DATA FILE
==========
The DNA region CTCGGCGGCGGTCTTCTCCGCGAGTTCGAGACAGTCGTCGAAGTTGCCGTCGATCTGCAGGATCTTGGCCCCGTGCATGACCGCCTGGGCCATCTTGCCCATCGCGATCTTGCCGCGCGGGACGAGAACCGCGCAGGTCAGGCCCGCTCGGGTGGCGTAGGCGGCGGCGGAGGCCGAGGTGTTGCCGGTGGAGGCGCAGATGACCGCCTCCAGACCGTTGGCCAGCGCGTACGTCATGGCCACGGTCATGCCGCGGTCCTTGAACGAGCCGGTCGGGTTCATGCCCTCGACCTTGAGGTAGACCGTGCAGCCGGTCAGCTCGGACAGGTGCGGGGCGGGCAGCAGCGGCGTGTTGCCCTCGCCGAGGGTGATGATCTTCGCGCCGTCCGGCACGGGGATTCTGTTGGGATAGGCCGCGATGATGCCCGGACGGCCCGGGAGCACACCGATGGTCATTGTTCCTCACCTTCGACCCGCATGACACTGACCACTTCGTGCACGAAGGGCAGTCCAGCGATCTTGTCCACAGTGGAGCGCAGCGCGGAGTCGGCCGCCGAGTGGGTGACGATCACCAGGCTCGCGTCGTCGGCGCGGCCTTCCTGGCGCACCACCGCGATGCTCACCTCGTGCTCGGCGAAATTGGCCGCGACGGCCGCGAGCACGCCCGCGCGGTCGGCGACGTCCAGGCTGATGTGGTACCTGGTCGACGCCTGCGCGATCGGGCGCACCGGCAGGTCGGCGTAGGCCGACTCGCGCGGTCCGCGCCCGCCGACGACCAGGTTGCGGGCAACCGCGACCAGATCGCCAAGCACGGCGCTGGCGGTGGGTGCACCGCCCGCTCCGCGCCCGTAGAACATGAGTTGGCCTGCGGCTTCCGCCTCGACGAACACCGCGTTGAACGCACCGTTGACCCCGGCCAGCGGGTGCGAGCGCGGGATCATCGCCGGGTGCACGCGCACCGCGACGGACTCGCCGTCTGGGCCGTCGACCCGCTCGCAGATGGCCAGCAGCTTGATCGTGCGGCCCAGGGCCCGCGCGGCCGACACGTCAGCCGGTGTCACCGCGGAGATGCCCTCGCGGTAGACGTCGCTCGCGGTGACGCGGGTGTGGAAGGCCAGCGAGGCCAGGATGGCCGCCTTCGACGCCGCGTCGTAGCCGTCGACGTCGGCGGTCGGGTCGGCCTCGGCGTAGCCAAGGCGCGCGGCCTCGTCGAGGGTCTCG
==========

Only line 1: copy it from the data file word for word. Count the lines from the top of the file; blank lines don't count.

The DNA region CTCGGCGGCGGTCTTCTCCGCGAGTTCGAGACAGTCGTCGAAGTTGCCGTCGATCTGCAGGATCTTGGCCCCGTGCATGACCGCCTGGGCCATCTTGCCCATCGCGATCTTGCCGCGCGGGACGAGAACCGCGCAGGTCAGGCCCGCTCGGGTGGCGTAGGCGGCGGCGGAGGCCGAGGTGTTGCCGGTGGAGGCGCAGATGACCGCCTCCAGACCGTTGGCCAGCGCGTACGTCATGGCCACGGTCATGCCGCGGTCCTTGAACGAGCCGGTCGGGTTCATGCCCTCGACCTTGAGGTAGACCGTGCAGCCGGTCAGCTCGGACAGGTGCGGGGCGGGCAGCAGCGGCGTGTTGCCCTCGCCGAGGGTGATGATCTTCGCGCCGTCCGGCACGGGGATTCTGTTGGGATAGGCCGCGATGATGCCCGGACGGCCCGGGAGCACACCGATGGTCATTGTTCCTCACCTTCGACCCGCATGACACTGACCACTTCGTGCACGAAGGGCAGTCCAGCGATCTTGTCCACAGTGGAGCGCAGCGCGGAGTCGGCCGCCGAGTGGGTGACGATCACCAGGCTCGCGTCGTCGGCGCGGCCTTCCTGGCGCACCACCGCGATGCTCACCTCGTGCTCGGCGAAATTGGCCGCGACGGCCGCGAGCACGCCCGCGCGGTCGGCGACGTCCAGGCTGATGTGGTACCTGGTCGACGCCTGCGCGATCGGGCGCACCGGCAGGTCGGCGTAGGCCGACTCGCGCGGTCCGCGCCCGCCGACGACCAGGTTGCGGGCAACCGCGACCAGATCGCCAAGCACGGCGCTGGCGGTGGGTGCACCGCCCGCTCCGCGCCCGTAGAACATGAGTTGGCCTGCGGCTTCCGCCTCGACGAACACCGCGTTGAACGCACCGTTGACCCCGGCCAGCGGGTGCGAGCGCGGGATCATCGCCGGGTGCACGCGCACCGCGACGGACTCGCCGTCTGGGCCGTCGACCCGCTCGCAGATGGCCAGCAGCTTGATCGTGCGGCCCAGGGCCCGCGCGGCCGACACGTCAGCCGGTGTCACCGCGGAGATGCCCTCGCGGTAGACGTCGCTCGCGGTGACGCGGGTGTGGAAGGCCAGCGAGGCCAGGATGGCCGCCTTCGACGCCGCGTCGTAGCCGTCGACGTCGGCGGTCGGGTCGGCCTCGGCGTAGCCAAGGCGCGCGGCCTCGTCGAGGGTCTCG